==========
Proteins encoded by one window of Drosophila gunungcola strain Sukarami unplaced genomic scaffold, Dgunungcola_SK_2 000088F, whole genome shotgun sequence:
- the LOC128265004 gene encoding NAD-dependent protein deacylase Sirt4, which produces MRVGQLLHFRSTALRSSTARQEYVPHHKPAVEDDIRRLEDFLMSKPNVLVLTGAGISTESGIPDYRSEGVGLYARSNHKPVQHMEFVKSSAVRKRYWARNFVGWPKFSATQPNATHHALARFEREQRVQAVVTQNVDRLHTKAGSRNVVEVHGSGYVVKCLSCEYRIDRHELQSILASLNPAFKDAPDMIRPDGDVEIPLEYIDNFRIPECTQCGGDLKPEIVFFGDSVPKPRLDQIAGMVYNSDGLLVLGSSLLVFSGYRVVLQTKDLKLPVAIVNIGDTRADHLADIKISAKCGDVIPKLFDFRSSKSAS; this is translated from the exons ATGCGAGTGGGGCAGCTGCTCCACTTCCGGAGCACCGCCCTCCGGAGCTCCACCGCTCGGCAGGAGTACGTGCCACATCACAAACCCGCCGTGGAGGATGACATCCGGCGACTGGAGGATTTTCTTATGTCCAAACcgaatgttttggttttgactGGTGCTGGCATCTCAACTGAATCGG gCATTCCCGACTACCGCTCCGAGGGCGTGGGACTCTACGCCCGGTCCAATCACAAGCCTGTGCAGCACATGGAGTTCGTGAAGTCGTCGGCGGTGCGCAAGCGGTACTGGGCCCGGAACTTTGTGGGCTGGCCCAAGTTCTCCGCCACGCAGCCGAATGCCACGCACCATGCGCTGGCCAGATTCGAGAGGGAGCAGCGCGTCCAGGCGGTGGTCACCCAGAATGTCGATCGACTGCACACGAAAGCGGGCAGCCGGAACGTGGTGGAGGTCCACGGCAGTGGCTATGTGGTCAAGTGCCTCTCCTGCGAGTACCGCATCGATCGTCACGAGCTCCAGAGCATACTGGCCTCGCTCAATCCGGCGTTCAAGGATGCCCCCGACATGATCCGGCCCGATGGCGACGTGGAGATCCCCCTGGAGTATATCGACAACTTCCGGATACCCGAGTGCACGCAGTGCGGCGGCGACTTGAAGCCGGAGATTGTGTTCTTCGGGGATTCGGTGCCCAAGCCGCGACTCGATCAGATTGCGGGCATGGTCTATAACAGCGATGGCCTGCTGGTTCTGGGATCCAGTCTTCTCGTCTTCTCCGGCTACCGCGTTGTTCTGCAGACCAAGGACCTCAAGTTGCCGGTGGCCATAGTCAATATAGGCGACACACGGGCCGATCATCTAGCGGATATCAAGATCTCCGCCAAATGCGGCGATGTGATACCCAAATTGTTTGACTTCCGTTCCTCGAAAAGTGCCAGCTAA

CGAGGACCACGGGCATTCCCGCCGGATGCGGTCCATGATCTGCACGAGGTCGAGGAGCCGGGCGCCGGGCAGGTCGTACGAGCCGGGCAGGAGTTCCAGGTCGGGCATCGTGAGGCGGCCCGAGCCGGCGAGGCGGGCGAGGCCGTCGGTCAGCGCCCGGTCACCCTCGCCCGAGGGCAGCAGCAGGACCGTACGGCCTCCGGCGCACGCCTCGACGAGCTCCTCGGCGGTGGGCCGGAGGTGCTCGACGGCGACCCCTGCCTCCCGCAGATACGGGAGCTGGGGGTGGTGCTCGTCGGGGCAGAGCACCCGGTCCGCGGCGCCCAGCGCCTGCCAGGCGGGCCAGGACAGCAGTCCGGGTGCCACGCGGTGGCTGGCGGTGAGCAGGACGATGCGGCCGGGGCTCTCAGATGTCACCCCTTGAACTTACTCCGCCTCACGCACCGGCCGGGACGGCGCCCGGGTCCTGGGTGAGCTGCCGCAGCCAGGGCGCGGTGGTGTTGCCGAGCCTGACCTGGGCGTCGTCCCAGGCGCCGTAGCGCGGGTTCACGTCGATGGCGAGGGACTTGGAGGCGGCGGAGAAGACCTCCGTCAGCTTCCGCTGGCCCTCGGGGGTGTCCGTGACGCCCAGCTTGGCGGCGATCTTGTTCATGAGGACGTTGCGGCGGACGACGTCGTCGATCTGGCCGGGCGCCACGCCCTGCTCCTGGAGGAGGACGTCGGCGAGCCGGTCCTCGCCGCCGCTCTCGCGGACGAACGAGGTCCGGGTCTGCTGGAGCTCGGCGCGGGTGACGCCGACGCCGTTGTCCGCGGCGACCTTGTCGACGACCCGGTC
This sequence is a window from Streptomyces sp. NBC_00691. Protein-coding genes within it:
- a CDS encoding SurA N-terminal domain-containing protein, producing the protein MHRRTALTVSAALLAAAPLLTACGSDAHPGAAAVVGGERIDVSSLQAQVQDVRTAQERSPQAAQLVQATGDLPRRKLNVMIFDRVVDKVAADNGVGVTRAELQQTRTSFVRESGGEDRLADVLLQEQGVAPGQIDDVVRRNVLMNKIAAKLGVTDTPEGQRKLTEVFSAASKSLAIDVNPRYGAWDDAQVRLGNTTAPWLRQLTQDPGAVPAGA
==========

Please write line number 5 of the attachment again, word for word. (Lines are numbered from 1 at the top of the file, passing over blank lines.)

- a CDS encoding SurA N-terminal domain-containing protein, producing the protein MHRRTALTVSAALLAAAPLLTACGSDAHPGAAAVVGGERIDVSSLQAQVQDVRTAQERSPQAAQLVQATGDLPRRKLNVMIFDRVVDKVAADNGVGVTRAELQQTRTSFVRESGGEDRLADVLLQEQGVAPGQIDDVVRRNVLMNKIAAKLGVTDTPEGQRKLTEVFSAASKSLAIDVNPRYGAWDDAQVRLGNTTAPWLRQLTQDPGAVPAGA